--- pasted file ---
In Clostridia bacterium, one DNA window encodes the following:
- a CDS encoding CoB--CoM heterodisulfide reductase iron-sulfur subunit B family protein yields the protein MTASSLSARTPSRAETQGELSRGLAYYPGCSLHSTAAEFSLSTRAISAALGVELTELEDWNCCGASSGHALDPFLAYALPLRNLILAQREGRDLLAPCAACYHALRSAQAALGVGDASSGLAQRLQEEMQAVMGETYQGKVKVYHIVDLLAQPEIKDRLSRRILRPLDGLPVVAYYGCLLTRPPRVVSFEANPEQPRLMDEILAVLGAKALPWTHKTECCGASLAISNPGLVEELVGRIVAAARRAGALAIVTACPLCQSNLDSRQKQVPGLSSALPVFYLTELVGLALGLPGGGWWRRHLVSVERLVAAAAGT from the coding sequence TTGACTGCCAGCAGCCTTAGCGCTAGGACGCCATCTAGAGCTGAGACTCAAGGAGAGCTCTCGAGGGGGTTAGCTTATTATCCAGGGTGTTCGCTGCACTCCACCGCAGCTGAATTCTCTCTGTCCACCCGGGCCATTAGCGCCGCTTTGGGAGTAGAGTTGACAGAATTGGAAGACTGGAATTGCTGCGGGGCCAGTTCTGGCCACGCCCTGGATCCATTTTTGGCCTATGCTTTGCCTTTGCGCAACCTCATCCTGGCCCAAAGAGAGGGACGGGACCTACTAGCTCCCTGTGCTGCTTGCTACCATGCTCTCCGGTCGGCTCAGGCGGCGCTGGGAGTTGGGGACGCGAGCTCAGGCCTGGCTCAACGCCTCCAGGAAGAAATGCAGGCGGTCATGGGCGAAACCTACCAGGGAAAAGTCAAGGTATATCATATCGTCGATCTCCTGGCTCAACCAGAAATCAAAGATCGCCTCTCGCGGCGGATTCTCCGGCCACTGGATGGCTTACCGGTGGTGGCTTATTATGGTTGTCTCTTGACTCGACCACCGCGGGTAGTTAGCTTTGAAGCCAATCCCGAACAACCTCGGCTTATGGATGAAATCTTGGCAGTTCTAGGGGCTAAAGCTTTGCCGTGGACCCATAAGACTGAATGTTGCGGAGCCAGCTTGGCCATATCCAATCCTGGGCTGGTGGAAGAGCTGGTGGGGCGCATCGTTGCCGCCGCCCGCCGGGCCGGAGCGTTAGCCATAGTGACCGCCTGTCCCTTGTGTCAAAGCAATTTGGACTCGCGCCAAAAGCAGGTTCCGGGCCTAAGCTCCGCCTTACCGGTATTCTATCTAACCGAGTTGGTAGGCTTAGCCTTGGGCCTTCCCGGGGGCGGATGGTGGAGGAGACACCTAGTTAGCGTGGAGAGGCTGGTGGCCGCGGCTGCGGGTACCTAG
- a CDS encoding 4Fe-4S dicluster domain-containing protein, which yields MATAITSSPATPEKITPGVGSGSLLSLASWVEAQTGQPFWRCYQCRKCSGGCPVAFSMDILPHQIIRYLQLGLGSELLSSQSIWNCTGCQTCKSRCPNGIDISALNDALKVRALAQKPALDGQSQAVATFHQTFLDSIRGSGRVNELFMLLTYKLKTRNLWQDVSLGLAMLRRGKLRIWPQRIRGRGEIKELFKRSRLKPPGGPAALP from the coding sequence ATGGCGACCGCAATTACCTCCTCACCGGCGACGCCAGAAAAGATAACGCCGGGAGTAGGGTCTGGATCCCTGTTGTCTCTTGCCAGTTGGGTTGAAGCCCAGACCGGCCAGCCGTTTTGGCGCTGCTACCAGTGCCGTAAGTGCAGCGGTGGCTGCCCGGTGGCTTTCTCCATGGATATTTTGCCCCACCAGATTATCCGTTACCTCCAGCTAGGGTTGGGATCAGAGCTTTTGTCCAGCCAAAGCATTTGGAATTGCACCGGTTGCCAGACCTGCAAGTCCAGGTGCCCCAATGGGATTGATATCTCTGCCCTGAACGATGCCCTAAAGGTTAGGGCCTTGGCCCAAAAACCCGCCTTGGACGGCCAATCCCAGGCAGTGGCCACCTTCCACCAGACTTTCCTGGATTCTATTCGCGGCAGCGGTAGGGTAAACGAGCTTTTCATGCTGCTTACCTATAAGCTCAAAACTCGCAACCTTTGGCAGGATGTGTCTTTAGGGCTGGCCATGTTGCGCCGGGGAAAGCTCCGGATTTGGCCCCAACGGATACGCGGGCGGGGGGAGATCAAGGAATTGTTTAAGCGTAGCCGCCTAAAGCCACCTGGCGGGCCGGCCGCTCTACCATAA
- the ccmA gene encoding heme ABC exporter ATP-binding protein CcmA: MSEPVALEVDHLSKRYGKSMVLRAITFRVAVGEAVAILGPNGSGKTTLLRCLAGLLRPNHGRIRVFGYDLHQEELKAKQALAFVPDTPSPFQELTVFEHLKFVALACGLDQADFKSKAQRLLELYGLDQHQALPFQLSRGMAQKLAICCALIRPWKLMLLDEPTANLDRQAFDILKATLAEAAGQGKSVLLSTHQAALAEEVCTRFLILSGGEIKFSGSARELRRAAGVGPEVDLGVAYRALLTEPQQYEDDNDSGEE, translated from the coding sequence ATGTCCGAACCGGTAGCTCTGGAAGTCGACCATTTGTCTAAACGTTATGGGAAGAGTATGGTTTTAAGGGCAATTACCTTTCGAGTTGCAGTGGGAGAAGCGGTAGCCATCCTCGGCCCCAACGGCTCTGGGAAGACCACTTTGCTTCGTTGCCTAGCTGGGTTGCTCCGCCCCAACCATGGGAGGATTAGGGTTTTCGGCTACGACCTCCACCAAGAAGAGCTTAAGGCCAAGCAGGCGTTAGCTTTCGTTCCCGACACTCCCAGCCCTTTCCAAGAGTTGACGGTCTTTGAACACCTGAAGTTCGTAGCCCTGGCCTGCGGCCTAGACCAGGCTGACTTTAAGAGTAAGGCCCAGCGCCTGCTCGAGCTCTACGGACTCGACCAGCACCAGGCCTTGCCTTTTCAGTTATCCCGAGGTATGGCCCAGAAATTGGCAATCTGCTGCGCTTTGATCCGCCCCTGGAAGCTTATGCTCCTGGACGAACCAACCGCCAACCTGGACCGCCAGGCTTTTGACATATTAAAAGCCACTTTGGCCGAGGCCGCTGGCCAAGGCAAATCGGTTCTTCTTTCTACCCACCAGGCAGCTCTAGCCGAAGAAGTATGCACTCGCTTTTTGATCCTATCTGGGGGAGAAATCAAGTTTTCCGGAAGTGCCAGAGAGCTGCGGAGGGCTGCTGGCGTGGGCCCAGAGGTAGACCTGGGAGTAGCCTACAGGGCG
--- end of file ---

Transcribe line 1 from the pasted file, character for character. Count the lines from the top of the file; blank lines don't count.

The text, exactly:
In Clostridia bacterium, one DNA window encodes the following: